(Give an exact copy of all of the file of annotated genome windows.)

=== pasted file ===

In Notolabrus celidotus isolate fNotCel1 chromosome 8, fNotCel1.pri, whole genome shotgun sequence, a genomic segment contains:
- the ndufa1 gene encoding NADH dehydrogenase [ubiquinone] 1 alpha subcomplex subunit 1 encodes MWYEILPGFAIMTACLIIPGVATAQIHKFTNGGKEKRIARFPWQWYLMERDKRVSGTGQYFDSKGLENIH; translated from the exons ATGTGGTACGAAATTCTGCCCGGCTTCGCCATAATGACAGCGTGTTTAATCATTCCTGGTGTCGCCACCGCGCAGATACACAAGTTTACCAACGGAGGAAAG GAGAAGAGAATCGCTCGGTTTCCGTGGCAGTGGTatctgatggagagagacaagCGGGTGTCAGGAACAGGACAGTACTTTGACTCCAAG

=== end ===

In Notolabrus celidotus isolate fNotCel1 chromosome 8, fNotCel1.pri, whole genome shotgun sequence, a genomic segment contains:
- the ndufa1 gene encoding NADH dehydrogenase [ubiquinone] 1 alpha subcomplex subunit 1 encodes MWYEILPGFAIMTACLIIPGVATAQIHKFTNGGKEKRIARFPWQWYLMERDKRVSGTGQYFDSKGLENIH; translated from the exons ATGTGGTACGAAATTCTGCCCGGCTTCGCCATAATGACAGCGTGTTTAATCATTCCTGGTGTCGCCACCGCGCAGATACACAAGTTTACCAACGGAGGAAAG GAGAAGAGAATCGCTCGGTTTCCGTGGCAGTGGTatctgatggagagagacaagCGGGTGTCAGGAACAGGACAGTACTTTGACTCCAAG